At the end of the day on Tuesday, the Saudi Gazette newspaper relayed on X (formerly Twitter) the images of the Saudi delegation bursting with joy at the announcement of the results of the vote of the Bureau International des Expositions (EIB) for the award of the 2030 World Expo. The Saudi capital won by a wide margin in the first round of voting, beating Rome and the South Korean port city of Busan. Riyadh will thus become the second Gulf city to host the event, after Dubai in 2021 (for the 2020 Expo).
#VIDEO: #Saudi official delegation's jubilant reaction to winning the bid to host World Expo 2030 in Paris. #RiyadhExpo2030 pic.twitter.com/PJYwd43yfk
— Saudi Gazette (@Saudi_Gazette) November 28, 2023
All the candidates in the running prided themselves on carrying out green, high-tech projects to win the World Expo – an event that attracts millions of visitors – and had embarked on intense lobbying campaigns in recent months.
And despite criticism on human rights issues, Riyadh prevailed, touting "world-class natural landscapes" and "the first carbon-negative exposure" in an arid country that is among the world's largest oil producers and the world's largest emitters of greenhouse gases per capita.
The year 2030 will thus be a busy, even pivotal one, for the Saudi kingdom, since the organization of the 2030 World Expo in Saudi Arabia will also coincide with "Vision 2030", the name of the vast reform and development program led by Saudi Crown Prince Mohammed bin Salman (known as "MBS") aimed at reducing the kingdom's dependence on oil.
But how does this victory resonate politically and diplomatically for Saudi Arabia, and especially for the Saudi crown prince? David Rigoulet-Roze, editor-in-chief of the journal Orients Stratégiques (ed. L'Harmattan), a researcher attached to the French Institute for Strategic Analysis and the Institute of International and Strategic Relations.
France 24: Is Saudi victory a surprise?
David Rigoulet-Roze: It's not really a surprise. In fact, there was a very large vote in favor of Saudi Arabia, which reinforces the kingdom's strategy of positioning itself as an organizer of major international events. At the beginning of October 2022, Saudi Arabia had already benefited from the organisation of the Asian Winter Games in Trojena, in the mountain range adjacent to the Neom site [in 2029, editor's note]. But Crown Prince Mohammed bin Salman was adamant about making his bid for the 2030 World Expo a reality. It's a bit of an apotheosis for him, as it directly echoes his emblematic project of "Vision-2030".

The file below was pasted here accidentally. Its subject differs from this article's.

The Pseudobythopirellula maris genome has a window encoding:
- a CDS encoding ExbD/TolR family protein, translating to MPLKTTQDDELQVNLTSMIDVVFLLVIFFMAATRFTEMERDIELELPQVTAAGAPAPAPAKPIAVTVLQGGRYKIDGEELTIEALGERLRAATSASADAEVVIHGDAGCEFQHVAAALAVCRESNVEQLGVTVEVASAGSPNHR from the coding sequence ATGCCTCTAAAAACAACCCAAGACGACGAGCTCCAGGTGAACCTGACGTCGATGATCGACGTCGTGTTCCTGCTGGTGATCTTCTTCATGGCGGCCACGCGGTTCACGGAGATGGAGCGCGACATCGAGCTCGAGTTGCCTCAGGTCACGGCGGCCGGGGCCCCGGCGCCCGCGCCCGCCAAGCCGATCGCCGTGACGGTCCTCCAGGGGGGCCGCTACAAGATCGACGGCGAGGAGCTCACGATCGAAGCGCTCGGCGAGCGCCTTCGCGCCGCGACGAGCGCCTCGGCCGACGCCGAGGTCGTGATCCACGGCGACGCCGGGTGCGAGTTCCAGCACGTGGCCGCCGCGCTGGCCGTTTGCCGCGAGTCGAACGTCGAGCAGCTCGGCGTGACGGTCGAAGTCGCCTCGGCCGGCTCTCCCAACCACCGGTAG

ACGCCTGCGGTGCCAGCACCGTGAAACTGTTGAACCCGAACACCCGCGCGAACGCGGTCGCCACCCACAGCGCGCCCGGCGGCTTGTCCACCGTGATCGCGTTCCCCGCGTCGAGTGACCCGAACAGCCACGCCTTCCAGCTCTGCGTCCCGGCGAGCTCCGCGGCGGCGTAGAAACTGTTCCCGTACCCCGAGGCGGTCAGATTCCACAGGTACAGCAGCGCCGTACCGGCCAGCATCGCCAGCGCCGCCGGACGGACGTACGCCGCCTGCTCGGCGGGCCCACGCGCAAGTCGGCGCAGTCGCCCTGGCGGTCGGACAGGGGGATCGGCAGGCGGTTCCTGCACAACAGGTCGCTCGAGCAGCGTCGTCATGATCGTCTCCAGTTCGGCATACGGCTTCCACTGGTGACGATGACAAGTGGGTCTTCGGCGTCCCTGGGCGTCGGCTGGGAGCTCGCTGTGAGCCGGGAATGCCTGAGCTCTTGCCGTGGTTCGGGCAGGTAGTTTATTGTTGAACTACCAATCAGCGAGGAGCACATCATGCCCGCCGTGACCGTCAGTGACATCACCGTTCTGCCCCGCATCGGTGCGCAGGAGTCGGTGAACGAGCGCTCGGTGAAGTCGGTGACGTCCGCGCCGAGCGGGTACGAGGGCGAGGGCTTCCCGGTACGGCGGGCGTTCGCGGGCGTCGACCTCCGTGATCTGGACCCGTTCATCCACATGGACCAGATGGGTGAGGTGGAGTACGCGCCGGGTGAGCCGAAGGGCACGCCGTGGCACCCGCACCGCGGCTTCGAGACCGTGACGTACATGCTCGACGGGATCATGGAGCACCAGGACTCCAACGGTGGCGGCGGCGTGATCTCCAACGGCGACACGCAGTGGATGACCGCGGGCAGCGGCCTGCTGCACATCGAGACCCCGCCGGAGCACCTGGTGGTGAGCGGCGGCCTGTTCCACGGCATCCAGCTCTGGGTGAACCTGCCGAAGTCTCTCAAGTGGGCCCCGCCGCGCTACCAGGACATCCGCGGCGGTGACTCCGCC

Among the elements that could differentiate the Saudi candidacy from that of the others, there is obviously the financial aspect, with budgetary capacities allowing it to support an ambitious file, as well as an intense lobbying campaign on the part of Riyadh with significant support, including that of France. In the validation of this candidacy, there has also been an increasingly marked affirmation by countries of what is often described in a somewhat caricatured way as "South-global", Saudi Arabia having also recently been accepted into the BRICS, with effective integration in January 2024. The idea is to promote new powers in the <>st century.
Does this victory symbolize Mohammed bin Salman's definitive return to the forefront of the international diplomatic and political scene?
Mohammed bin Salman has already made a comeback on the world media scene for several months, thanks to the evolution of the geopolitical situation. We saw this, for example, with US President Joe Biden's visit to Riyadh on 16 July 2022, after treating the crown prince as a pariah. Then with the visit to Paris on June 16, 2023, in the wake of the geoeconomic and geopolitical consequences induced by the war in Ukraine. A war in which he quickly offered his services as mediator by having a dozen international prisoners released on September 22, 2022. This was also seen at the meeting in Riyadh on August 5, 2023, on the consideration of a possible ten-point Ukrainian peace plan after having spectacularly received President Volodymyr Zelensky at the Arab League summit held in Jeddah on May 19.